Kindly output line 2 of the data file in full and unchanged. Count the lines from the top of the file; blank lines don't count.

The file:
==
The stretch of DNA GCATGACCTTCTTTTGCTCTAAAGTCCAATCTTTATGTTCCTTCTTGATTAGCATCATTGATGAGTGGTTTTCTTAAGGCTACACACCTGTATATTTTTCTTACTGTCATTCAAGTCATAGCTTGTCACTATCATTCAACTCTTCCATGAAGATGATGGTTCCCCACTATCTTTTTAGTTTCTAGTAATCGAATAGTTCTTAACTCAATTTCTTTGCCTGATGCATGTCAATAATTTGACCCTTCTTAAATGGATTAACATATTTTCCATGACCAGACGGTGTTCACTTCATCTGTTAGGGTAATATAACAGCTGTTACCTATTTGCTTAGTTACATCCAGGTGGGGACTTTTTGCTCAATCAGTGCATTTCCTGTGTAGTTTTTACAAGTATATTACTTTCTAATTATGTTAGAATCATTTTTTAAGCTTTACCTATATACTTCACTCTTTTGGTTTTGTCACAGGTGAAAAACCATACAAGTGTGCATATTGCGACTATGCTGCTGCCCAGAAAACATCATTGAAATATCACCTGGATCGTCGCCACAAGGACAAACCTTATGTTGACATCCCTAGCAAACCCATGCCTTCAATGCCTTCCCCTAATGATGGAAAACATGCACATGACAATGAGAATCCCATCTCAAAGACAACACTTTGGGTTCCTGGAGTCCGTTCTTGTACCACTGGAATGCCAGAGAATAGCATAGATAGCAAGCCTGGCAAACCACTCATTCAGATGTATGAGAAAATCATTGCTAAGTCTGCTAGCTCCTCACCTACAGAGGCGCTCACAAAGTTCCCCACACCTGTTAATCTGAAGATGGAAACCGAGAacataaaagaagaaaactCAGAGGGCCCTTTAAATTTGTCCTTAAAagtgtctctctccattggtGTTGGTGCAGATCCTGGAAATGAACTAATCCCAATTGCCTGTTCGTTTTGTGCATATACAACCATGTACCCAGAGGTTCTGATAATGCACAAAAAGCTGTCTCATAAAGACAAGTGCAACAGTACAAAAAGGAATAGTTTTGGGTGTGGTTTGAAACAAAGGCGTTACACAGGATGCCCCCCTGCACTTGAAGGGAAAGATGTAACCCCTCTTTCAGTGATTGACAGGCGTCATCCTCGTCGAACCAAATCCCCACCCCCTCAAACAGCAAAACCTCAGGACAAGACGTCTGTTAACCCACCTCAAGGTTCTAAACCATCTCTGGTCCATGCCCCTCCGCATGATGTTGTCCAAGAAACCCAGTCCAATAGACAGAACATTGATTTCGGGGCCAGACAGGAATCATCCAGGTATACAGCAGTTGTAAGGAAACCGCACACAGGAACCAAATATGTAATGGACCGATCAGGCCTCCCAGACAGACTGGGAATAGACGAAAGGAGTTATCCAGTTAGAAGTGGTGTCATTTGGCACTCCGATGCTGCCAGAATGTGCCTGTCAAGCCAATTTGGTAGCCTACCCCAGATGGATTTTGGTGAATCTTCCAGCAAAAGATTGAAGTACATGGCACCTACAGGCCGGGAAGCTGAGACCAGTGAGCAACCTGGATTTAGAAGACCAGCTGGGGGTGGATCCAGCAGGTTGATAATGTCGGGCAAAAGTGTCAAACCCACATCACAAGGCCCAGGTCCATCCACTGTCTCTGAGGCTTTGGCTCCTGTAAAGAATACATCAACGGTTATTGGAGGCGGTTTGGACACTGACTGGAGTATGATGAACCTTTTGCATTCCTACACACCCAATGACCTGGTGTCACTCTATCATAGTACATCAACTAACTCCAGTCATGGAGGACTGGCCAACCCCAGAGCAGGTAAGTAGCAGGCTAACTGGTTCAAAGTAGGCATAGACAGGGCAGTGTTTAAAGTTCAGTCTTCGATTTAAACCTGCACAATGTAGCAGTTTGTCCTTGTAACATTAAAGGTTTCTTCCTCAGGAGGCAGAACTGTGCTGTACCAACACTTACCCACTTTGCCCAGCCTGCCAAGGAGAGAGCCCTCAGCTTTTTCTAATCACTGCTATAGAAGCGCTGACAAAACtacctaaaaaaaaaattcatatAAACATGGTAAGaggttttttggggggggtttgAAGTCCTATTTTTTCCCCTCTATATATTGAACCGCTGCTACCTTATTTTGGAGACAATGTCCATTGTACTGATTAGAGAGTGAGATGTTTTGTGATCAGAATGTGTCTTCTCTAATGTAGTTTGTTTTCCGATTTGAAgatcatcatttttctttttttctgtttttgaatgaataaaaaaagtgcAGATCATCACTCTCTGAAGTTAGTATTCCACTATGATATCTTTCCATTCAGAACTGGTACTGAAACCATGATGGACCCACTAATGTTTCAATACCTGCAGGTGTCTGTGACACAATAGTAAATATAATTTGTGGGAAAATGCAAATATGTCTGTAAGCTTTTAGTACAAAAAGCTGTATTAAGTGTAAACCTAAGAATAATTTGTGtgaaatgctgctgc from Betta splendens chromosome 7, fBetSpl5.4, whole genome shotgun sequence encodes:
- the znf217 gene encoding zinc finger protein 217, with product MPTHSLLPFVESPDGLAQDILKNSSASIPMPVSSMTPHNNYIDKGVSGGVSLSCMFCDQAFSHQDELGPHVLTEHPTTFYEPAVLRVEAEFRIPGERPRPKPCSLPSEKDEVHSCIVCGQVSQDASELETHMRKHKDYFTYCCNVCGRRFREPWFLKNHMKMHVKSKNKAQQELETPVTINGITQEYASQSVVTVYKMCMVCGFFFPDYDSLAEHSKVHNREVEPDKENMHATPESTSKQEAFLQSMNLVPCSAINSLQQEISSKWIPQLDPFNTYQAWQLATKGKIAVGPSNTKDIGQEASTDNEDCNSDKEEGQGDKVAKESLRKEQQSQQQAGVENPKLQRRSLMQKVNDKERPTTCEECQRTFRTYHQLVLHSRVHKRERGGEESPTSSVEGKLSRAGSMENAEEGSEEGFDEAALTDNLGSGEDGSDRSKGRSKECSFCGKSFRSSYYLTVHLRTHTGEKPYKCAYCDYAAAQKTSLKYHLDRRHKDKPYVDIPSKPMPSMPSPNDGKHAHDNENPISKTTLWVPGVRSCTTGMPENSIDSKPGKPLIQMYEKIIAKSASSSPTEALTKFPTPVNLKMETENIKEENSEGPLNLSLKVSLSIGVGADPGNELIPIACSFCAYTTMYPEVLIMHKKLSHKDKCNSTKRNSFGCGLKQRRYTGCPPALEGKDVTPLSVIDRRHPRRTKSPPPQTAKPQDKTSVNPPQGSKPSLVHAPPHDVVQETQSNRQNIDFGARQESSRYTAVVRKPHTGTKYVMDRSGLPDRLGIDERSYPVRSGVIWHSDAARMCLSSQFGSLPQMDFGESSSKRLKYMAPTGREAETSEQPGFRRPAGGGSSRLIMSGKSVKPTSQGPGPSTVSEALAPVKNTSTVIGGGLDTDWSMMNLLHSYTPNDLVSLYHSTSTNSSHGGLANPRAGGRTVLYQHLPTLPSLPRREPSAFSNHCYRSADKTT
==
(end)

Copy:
- the znf217 gene encoding zinc finger protein 217, with product MPTHSLLPFVESPDGLAQDILKNSSASIPMPVSSMTPHNNYIDKGVSGGVSLSCMFCDQAFSHQDELGPHVLTEHPTTFYEPAVLRVEAEFRIPGERPRPKPCSLPSEKDEVHSCIVCGQVSQDASELETHMRKHKDYFTYCCNVCGRRFREPWFLKNHMKMHVKSKNKAQQELETPVTINGITQEYASQSVVTVYKMCMVCGFFFPDYDSLAEHSKVHNREVEPDKENMHATPESTSKQEAFLQSMNLVPCSAINSLQQEISSKWIPQLDPFNTYQAWQLATKGKIAVGPSNTKDIGQEASTDNEDCNSDKEEGQGDKVAKESLRKEQQSQQQAGVENPKLQRRSLMQKVNDKERPTTCEECQRTFRTYHQLVLHSRVHKRERGGEESPTSSVEGKLSRAGSMENAEEGSEEGFDEAALTDNLGSGEDGSDRSKGRSKECSFCGKSFRSSYYLTVHLRTHTGEKPYKCAYCDYAAAQKTSLKYHLDRRHKDKPYVDIPSKPMPSMPSPNDGKHAHDNENPISKTTLWVPGVRSCTTGMPENSIDSKPGKPLIQMYEKIIAKSASSSPTEALTKFPTPVNLKMETENIKEENSEGPLNLSLKVSLSIGVGADPGNELIPIACSFCAYTTMYPEVLIMHKKLSHKDKCNSTKRNSFGCGLKQRRYTGCPPALEGKDVTPLSVIDRRHPRRTKSPPPQTAKPQDKTSVNPPQGSKPSLVHAPPHDVVQETQSNRQNIDFGARQESSRYTAVVRKPHTGTKYVMDRSGLPDRLGIDERSYPVRSGVIWHSDAARMCLSSQFGSLPQMDFGESSSKRLKYMAPTGREAETSEQPGFRRPAGGGSSRLIMSGKSVKPTSQGPGPSTVSEALAPVKNTSTVIGGGLDTDWSMMNLLHSYTPNDLVSLYHSTSTNSSHGGLANPRAGGRTVLYQHLPTLPSLPRREPSAFSNHCYRSADKTT